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President Donald Trump's proposed budget for Fiscal 2018, which calls for a 20% reduction in funding for the National Institutes of Health, would have a devastating effect on research at Massachusetts General Hospital and across the country, research leaders at Mass General say.
From scientists and physicians to senior leadership, members of the Massachusetts General Hospital research community are expressing deep concerns about President Donald Trump’s proposed budget for fiscal 2018, which calls for a $5.6 billion cut in funding for medical research via the National Institutes of Health (NIH).
Harry W. Orf, PhD, Mass General’s senior vice president for research, recently spoke to the Boston radio news station WBUR about the impact of the proposed cut, which represents one-fifth, or 20% of the NIH’s overall operating budget.
“In a word, it would be devastating to have a cut this deep, particularly at a time when the budget has not increased for the past decade,” Dr. Orf told WBUR.
Since the NIH has not provided any inflationary increases in the past decade to compensate institutions for rising overhead costs, the additional cuts would place significant strain on an already tight research budget, Dr. Orf said. “A 20 percent cut to research funding through the NIH at this point would be really devastating not just to the hospital, but to the entire research community and the nation.”
As the largest hospital-based research enterprise in the United States, the Mass General Research Institute would be particularly hard-hit by the proposed cuts. Of the Research Institute’s $850 million budget in 2016, almost half ($365 million) comes from NIH-funded, merit-based research grants and awards.
A 20 percent cut in NIH funding would mean many principal investigators — the faculty leaders of research labs— would have to lay off staff members and derail promising research studies. Essentially a fifth of Mass General’s researchers, grant applications and discoveries would be in jeopardy, Dr. Orf said.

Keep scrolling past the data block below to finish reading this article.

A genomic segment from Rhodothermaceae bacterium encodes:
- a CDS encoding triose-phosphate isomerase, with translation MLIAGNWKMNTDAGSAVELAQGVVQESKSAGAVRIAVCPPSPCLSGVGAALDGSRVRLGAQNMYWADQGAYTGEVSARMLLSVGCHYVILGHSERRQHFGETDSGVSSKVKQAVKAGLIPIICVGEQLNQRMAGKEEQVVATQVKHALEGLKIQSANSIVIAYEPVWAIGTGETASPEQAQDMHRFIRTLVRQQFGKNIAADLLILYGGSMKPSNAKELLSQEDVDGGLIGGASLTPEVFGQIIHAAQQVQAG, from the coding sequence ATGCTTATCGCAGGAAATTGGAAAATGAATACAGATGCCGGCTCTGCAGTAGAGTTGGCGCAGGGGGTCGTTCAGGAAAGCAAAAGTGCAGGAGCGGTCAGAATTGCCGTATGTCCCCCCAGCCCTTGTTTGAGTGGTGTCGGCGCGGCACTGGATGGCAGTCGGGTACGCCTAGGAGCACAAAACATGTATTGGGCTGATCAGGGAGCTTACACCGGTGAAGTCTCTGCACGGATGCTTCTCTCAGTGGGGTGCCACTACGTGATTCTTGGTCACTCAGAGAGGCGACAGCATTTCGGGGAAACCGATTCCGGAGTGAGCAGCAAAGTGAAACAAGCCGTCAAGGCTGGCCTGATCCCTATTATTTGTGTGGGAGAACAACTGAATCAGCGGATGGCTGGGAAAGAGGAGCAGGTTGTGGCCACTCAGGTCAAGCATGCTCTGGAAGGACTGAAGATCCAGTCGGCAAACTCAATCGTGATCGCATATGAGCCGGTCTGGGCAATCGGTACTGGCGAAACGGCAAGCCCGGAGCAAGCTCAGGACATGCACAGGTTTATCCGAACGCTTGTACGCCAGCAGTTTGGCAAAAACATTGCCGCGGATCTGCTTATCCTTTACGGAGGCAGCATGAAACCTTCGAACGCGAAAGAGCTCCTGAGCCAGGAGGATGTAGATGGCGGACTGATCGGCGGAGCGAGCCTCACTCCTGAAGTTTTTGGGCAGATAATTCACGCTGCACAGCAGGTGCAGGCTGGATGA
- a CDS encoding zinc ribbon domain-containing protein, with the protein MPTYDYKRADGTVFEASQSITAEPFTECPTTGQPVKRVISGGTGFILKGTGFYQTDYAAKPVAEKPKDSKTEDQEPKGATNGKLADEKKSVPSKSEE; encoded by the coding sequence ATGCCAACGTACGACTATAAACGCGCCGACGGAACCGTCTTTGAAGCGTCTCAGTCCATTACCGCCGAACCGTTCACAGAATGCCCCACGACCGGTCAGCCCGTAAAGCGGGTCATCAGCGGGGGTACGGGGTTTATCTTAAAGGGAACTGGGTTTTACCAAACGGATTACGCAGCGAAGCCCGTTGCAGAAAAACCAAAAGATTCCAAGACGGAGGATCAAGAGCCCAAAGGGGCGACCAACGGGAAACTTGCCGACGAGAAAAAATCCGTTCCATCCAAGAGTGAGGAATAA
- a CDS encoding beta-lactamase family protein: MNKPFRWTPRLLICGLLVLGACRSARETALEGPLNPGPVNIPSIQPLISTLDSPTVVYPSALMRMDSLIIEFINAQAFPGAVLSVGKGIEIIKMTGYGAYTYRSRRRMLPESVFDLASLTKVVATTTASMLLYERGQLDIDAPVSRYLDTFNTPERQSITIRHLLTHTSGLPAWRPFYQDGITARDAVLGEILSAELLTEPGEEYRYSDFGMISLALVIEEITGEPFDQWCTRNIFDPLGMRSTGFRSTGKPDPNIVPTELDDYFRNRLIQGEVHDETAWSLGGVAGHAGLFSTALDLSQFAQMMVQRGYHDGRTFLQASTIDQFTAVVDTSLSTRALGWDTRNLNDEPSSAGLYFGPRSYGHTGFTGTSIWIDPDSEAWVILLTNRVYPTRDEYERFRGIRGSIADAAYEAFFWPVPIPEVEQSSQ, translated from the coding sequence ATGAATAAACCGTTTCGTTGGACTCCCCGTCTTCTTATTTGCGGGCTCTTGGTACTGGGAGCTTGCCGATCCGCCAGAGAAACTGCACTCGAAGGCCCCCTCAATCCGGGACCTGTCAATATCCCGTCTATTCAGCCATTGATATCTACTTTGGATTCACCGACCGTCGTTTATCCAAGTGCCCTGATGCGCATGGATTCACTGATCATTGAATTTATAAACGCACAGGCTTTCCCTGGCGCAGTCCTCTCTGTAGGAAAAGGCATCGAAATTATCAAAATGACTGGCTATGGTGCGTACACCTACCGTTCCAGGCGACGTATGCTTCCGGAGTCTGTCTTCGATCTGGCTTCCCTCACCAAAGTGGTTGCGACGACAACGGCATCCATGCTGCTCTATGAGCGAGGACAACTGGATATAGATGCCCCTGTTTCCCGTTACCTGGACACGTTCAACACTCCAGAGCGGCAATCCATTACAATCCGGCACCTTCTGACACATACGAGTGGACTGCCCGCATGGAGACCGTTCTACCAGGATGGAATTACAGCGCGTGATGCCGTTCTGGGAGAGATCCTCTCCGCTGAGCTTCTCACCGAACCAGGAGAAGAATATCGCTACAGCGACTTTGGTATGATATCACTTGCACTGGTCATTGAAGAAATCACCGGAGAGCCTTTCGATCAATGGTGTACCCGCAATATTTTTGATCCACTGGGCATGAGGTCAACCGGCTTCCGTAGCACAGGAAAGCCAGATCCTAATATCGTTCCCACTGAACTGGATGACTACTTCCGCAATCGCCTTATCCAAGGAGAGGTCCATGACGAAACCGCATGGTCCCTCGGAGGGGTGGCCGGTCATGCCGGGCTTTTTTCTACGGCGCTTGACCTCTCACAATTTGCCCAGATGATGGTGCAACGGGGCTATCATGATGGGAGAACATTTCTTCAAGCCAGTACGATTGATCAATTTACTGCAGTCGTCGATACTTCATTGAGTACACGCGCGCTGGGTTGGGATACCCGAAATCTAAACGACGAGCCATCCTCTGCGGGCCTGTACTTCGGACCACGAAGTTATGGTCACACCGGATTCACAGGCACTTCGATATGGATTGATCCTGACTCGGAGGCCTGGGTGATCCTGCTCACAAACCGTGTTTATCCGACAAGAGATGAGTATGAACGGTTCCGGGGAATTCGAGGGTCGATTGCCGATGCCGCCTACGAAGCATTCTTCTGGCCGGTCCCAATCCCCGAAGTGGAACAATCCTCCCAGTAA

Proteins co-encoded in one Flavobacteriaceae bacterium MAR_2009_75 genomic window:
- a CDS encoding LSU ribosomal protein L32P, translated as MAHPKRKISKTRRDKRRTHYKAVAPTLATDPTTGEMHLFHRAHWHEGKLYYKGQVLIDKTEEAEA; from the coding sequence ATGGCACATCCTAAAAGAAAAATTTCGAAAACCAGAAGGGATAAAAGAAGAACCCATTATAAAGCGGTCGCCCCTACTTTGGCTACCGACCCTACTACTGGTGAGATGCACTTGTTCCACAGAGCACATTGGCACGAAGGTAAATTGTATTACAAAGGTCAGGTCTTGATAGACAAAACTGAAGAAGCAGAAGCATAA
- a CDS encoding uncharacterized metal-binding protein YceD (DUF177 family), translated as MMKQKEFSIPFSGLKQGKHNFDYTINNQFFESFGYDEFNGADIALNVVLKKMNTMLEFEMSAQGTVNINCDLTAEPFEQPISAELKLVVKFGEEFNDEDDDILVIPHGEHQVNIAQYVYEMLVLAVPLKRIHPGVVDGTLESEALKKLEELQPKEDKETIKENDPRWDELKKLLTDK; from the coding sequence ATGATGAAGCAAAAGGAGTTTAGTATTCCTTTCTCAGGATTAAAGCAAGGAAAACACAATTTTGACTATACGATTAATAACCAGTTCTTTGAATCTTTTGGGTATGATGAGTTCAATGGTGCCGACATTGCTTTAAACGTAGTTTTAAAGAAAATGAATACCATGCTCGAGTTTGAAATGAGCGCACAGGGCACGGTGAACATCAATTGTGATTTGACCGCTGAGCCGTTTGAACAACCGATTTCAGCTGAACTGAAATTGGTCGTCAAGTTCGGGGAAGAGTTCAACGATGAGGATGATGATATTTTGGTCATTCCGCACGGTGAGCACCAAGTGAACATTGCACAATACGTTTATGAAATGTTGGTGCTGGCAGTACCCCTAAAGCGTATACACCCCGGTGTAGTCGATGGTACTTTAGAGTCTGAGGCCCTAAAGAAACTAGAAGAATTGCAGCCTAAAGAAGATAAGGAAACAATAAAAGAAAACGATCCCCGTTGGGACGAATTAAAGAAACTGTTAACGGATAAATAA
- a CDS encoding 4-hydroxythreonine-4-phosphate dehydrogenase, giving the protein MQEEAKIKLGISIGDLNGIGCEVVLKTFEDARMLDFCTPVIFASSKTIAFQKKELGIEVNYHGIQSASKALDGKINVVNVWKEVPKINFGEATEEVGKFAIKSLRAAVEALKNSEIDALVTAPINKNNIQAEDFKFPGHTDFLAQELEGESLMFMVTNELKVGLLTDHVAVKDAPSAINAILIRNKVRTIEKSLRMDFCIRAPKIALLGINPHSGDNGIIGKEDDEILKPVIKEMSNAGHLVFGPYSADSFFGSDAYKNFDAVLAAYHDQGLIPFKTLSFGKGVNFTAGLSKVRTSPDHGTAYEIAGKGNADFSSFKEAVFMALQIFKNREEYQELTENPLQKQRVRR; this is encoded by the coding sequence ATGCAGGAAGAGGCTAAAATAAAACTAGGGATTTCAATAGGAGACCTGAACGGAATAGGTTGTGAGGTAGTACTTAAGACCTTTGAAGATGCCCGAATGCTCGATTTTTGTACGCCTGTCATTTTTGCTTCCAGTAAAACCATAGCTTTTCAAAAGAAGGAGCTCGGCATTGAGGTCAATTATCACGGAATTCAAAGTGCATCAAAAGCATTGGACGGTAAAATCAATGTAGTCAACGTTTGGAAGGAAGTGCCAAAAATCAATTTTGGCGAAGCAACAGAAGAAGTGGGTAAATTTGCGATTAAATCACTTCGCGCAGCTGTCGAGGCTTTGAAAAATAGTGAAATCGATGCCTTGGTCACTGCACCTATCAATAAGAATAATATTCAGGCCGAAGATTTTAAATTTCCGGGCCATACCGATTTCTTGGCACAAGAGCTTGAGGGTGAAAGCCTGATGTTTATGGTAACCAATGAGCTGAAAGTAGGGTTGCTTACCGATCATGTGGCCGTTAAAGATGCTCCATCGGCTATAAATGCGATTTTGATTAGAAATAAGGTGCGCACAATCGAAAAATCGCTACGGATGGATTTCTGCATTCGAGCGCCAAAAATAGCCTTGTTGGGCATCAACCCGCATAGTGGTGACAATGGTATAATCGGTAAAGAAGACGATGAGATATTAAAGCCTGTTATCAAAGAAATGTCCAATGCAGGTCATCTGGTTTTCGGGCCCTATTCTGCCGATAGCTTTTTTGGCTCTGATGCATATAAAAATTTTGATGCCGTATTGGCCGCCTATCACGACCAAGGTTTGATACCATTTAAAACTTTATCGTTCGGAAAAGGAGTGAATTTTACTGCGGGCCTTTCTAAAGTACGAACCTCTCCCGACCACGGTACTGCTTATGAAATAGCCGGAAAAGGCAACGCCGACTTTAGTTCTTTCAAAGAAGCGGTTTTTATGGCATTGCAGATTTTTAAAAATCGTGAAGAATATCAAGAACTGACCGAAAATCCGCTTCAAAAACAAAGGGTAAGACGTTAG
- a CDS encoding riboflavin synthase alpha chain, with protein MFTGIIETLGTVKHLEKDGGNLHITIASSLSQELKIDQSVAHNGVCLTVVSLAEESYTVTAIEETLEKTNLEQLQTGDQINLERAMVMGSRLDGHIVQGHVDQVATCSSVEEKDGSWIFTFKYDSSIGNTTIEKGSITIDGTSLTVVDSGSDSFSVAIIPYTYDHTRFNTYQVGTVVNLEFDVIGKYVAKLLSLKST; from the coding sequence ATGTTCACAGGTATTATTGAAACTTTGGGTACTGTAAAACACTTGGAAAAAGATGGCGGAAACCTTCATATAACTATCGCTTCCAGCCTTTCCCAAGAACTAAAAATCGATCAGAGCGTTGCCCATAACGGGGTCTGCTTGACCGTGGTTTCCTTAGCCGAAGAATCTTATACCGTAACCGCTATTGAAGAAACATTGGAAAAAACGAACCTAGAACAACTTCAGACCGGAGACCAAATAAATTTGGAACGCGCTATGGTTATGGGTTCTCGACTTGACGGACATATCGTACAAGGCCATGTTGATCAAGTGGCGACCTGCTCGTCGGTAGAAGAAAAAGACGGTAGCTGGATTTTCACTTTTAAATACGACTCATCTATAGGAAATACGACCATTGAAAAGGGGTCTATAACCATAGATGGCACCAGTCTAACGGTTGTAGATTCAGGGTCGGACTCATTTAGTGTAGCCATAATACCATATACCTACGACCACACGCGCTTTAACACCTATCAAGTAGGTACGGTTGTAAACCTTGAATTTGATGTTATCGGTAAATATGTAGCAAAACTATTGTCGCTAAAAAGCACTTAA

At the national level, the cuts would reduce the number of research projects funded each year at a time when demand is already exceeding supply.
“Right now, the NIH, on a national average, funds 17 percent of the grant applications that come in, even though more than twice that number are deemed worthy of funding,” Dr. Orf explained. “With a 20 percent cut, you’re going to be funding one out of every eight grants that come in.”
The effects of such a reduction would have reverberations throughout the medical field, Dr. Orf said. “Think about all the advances that have taken place in healthcare in the last hundred years. All of those medical advances begin with fundamental research and translational research, which are supported by the NIH.”
“When that gets hurt, then the pipeline for the fundamental discoveries that eventually lead to new products, new therapeutics and new diagnostics for patients—that pipeline is getting squeezed.”
The NIH cuts would have a particularly big impact on Massachusetts, which is home to a large cluster of academic research institutions that rely on NIH funding.
Patient care will also be impacted, Dr. Orf said, explaining that with growing pressure to keep healthcare costs down, there is an urgent need to develop new technologies and approaches that make medicine more affordable.
“If we stop the fundamental research that’s progressing in those areas, it’s going to make it even harder to get healthcare costs down going forward.”
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